Fybrik takes a modular approach to provide an open platform for controlling and securing the use of data across an organization. The figure below showcases the current architecture of the Fybrik platform, running on top of Kubernetes.
The core parts of Fybrik are based on Kubernetes controllers and Custom Resource Definitions (CRDs) in order to define its work items and reconcile the state of them.
The primary interaction object for a data user (e.g. data scientist) is the
FybrikApplication custom resource where a user defines which data should be used for which purpose. The following chart and description describe the architecture and components of Fybrik relative to when they are used.
Before the data user (e.g. data scientist) can perform any actions a data operator (e.g. IT admin) has to install Fybrik and modules.
Modules (M) describe capabilities that can be included in a data plane.
These modules may be existing open source or third party services, or custom ones. The module of a service indicates the capabilities it supports, the formats and interfaces, and how to deploy the service. Modules may describe externally deployed services, or services deployed by fybrik. Examples of modules are those that provide read/write access or produce implicit copies that serve as lower latency caches of remote assets.
Modules may also perform actions to enforce data governance policy decisions, such as masking or redaction as examples.
Fybrik connects to external services to receive data governance decisions, metadata about datasets and credentials. Policies, assets and access credentials to the assets have to be defined before the user can run an application.
The current abstraction supports 2 different connectors: one for data catalog and one for policy manager. It is designed in an open way so that multiple different catalog and policy frameworks of all kinds of cloud and on-prem systems can be supported.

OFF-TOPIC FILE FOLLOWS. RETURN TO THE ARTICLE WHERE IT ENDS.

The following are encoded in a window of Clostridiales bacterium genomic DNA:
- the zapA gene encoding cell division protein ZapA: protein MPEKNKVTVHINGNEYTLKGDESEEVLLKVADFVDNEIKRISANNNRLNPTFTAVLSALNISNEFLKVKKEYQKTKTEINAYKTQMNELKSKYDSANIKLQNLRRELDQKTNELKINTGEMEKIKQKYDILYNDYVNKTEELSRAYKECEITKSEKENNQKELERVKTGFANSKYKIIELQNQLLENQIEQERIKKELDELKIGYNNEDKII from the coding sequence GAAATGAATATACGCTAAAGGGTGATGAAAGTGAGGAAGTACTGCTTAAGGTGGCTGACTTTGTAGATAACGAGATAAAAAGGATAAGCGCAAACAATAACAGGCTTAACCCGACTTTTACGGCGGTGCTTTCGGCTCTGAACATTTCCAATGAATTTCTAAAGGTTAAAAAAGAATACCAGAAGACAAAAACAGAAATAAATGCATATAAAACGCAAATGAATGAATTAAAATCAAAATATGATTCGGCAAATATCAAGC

The data steward (e.g. data governance officer) configures policies in an external policy manager over assets defined in an external data catalog. Dataset credentials are retrieved from Vault by using Vault API. Vault uses a custom secret engine implemented with HashiCorp Vault plugins system to retrieve the credentials from where they are stored (data catalog for example).
Once Fybrik is deployed and configured, including catalogs, modules and connectors, a developer can submit a
FybrikApplication Custom Resource to Kubernetes.
FybrikApplication holds metadata about the application such as the data assets required by the application, the processing purpose and the method of access the user wishes (protocol e.g. S3 or Arrow flight).
FybrikApplicationController will make sure that all the specs are fulfilled and that the data is read/written/copied/deleted in accord with the data governance policies and the IT config policies.
The controller uses the information provided in the
FybrikApplication, to check with the data-governance policy manager if the data flow requested is allowed and whether restrictive actions such as masking or hashing have to be applied. Taking into account these governance actions, as well as application requirements, dataset specification, available infrastructure and the IT config policies defined, the controller compiles a plotter.
The plotter specifies a data plane connecting the application to the datasets it requires. More specifically, the plotter lists the modules to use, the capabilities required from these modules, the cluster on which each module should be deployed, as well as the flow of data between the asset and the workload through the chosen modules.
For the plotter to be optimal in terms of the defined optimization goals (a.k.a. IT config soft policies), the controller may use a CSP-based optimizer. If no CSP engine is installed, optimization goals will not be taken into account, and the manager will use the first (but not necessarily optimal) solution that meets all of the other requirements.
As data assets may reside in different clusters/clouds a
Blueprint CRD is created for each cluster, containing the information regarding the services to be deployed or configured in the given cluster. Depending on the setup the
PlotterController will use various methods to distribute the blueprints.
A single blueprint contains the specification of all assets that shall be accessed in a single cluster by a single application.
BlueprintController makes sure that a blueprint can deploy all needed modules and tracks their status. Once e.g. an implicit-copy module finishes the copy the blueprint is also in a ready state.
A read or write module is in ready state as soon as the proxy service such as the arrow-flight module is running.
In a multi cluster setup the default distribution implementation is using Razee to control remote blueprints, but other multi-cluster tools could be used as a replacement.
PlotterController also collects statuses and distributes updates of said blueprints.
Once all the blueprints on all clusters are ready the plotter is marked as ready, and the overall status is propagated back to the user in the